The Enola Gay, the plane that dropped the first atomic bomb on Hiroshima on Aug. 6, 1945 – a marvel of technology? A worthy subject for a historical exhibit, rather like Disneyland’s Robot Lincoln? The Smithsonian Institution’s Air and Space Museum seems to think so.

Near Washington’s Dulles Airport (named after John Foster Dulles, whose nuclear brinkmanship in the 1950s made nuclear war into a game of chicken), the Smithsonian has opened a new exhibition hall that features the Enola Gay as part of its centennial celebration of the Wright Brothers’ Kitty Hawk flight. According to news reports, the plane is displayed with a plaque that calls it “the most sophisticated propeller-driven bomber of World War II” and mentions without comment that it dropped the bomb. Many historians, this author included, signed a petition to protest the museum’s uncritical and ahistorical portrayal of the Enola Gay. The Smithsonian simply brushed the petition aside, as it did protestors who challenged the exhibit’s opening.

The exhibition raises many issues. First, it can be seen as an expression of the Bush administration’s arrogant and dehumanizing militarism. Scholars and citizens have long debated the use of the atomic bomb against the Japanese cities of Hiroshima and Nagasaki in the waning days of World War II, but even those who have steadfastly defended the attacks have seen them as acts necessary to “save” both American and Japanese lives, not something to be hailed the way the present administration hails “smart bombs,” heat-seeking missiles, and other military-industrial-complex products.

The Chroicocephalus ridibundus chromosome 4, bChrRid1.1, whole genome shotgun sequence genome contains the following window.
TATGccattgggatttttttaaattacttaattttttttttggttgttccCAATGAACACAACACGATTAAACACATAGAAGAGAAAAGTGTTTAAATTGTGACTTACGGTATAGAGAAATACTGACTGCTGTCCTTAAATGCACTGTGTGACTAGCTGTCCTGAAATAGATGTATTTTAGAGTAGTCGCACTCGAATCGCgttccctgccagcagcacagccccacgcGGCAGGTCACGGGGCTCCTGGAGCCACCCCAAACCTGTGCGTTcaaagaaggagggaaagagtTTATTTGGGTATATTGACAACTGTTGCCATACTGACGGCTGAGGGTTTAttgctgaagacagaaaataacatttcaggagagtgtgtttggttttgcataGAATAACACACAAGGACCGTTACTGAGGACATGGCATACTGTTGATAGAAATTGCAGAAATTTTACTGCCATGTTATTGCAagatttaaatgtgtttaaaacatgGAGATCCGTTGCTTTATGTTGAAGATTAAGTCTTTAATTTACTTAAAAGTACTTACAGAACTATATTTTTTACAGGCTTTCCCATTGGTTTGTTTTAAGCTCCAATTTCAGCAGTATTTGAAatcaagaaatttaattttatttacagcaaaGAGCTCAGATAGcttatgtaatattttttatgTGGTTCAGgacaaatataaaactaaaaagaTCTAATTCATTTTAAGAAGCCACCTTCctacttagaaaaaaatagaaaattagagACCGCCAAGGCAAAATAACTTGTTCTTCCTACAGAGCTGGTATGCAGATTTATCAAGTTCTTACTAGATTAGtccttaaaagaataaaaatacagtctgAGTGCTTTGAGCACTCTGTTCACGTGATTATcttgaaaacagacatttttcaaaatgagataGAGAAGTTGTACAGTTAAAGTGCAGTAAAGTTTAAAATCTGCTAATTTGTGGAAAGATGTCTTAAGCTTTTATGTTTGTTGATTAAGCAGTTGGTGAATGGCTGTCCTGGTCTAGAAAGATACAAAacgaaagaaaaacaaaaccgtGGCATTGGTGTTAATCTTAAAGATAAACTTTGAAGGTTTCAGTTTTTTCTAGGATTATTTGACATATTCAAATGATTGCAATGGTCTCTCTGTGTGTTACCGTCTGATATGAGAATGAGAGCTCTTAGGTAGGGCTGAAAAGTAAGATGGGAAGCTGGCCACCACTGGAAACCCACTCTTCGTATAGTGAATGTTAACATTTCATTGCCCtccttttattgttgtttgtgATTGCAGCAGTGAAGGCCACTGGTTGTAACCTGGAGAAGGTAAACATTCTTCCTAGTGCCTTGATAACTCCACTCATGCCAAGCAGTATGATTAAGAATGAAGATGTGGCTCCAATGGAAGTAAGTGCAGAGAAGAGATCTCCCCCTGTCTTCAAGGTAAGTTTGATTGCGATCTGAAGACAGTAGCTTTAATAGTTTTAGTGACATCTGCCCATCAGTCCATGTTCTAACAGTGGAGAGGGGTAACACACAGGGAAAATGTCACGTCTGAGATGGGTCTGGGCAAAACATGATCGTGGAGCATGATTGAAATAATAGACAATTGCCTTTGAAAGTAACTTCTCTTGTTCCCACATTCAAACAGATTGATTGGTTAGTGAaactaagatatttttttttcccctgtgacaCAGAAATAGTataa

It is important for all Americans to know that the best and most serious scholarship over the last 40 years has shown that the Japanese were seeking to negotiate a settlement to end the war, asking only to keep their emperor, and that the Truman administration was well aware of this. Scholars have also shown that Truman and his advisers saw the use of the bomb as a warning to the Soviet Union, which had borne the brunt of the war against Nazi Germany – “a hammer,” as Truman called it at one point, to intimidate the Soviet Union from supporting revolutionary movements anywhere and from opposing the restoration of capitalism in the East European countries that it liberated from the Nazis.

But this important and ongoing debate is entirely absent from the Enola Gay exhibit, which seems to say that this was “our plane” which dropped “our bomb,” and we should be proud of “our power,” because technologically enhanced might makes right.

For Marxists, the plaque hailing the Enola Gay, a B-29 bomber, is a classic example of the fallacy of false concreteness. The B-29 was the most sophisticated propeller-driven plane of World War II and the Enola Gay did drop the bomb on Hiroshima, but anyone who believes that those two true statements tell us what we need to know about the dropping of the atomic bomb has no analytical sense or moral compass.

Having put the Enola Gay on exhibit, perhaps the Smithsonian will also show the technological achievements of napalm and Agent Orange in the defoliation of Vietnam, and the information gathered by the high-flying U-2 spy planes, even though they helped to create international crises that intensified the Cold War.

For Marxists, science and technology are never neutral, not part of an independent “scientific and technological revolution,” as Mikhail Gorbachev, the gravedigger of the Soviet Union, was fond of talking about. Science and technology can never be separated from their social uses and the class forces that determine those uses. To say nothing about the social meaning of the Enola Gay is to make a statement celebrating it and creating a mindset that will celebrate future “military marvels” regardless of the devastation they cause.

To ask only how things are done, which is what the Smithsonian has done in this exhibit, and not ask why and to what effect, is yet another example of the Bush administration’s immoral worldview and the mindset it is seeking to impose on the American people.

Norman Markowitz is a history professor at Rutgers University. He can be reached at pww@pww.org.